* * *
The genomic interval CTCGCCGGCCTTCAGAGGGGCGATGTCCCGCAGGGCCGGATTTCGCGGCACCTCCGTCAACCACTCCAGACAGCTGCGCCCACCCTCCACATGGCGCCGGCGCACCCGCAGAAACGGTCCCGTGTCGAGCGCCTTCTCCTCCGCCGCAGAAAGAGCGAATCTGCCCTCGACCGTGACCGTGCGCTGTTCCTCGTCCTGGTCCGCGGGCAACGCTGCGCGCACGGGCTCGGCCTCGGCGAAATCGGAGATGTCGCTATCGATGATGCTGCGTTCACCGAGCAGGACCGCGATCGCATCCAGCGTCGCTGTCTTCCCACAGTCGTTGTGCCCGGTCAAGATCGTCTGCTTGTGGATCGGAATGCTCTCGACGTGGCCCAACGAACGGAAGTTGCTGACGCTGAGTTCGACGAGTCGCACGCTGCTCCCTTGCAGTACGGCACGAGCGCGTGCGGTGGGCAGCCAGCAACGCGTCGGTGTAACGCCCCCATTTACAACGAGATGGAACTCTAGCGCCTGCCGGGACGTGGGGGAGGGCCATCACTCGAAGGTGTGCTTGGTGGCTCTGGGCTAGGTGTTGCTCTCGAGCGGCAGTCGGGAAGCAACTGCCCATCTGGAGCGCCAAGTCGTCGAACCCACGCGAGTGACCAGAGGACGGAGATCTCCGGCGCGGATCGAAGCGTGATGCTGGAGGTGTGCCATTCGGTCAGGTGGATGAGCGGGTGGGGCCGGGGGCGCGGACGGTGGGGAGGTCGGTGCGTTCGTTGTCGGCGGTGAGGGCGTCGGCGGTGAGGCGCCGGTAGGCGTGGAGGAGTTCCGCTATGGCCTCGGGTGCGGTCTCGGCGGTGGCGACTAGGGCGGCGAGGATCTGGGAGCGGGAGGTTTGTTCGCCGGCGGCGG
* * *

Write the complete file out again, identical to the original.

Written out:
The genomic interval CTCGCCGGCCTTCAGAGGGGCGATGTCCCGCAGGGCCGGATTTCGCGGCACCTCCGTCAACCACTCCAGACAGCTGCGCCCACCCTCCACATGGCGCCGGCGCACCCGCAGAAACGGTCCCGTGTCGAGCGCCTTCTCCTCCGCCGCAGAAAGAGCGAATCTGCCCTCGACCGTGACCGTGCGCTGTTCCTCGTCCTGGTCCGCGGGCAACGCTGCGCGCACGGGCTCGGCCTCGGCGAAATCGGAGATGTCGCTATCGATGATGCTGCGTTCACCGAGCAGGACCGCGATCGCATCCAGCGTCGCTGTCTTCCCACAGTCGTTGTGCCCGGTCAAGATCGTCTGCTTGTGGATCGGAATGCTCTCGACGTGGCCCAACGAACGGAAGTTGCTGACGCTGAGTTCGACGAGTCGCACGCTGCTCCCTTGCAGTACGGCACGAGCGCGTGCGGTGGGCAGCCAGCAACGCGTCGGTGTAACGCCCCCATTTACAACGAGATGGAACTCTAGCGCCTGCCGGGACGTGGGGGAGGGCCATCACTCGAAGGTGTGCTTGGTGGCTCTGGGCTAGGTGTTGCTCTCGAGCGGCAGTCGGGAAGCAACTGCCCATCTGGAGCGCCAAGTCGTCGAACCCACGCGAGTGACCAGAGGACGGAGATCTCCGGCGCGGATCGAAGCGTGATGCTGGAGGTGTGCCATTCGGTCAGGTGGATGAGCGGGTGGGGCCGGGGGCGCGGACGGTGGGGAGGTCGGTGCGTTCGTTGTCGGCGGTGAGGGCGTCGGCGGTGAGGCGCCGGTAGGCGTGGAGGAGTTCCGCTATGGCCTCGGGTGCGGTCTCGGCGGTGGCGACTAGGGCGGCGAGGATCTGGGAGCGGGAGGTTTGTTCGCCGGCGGCGG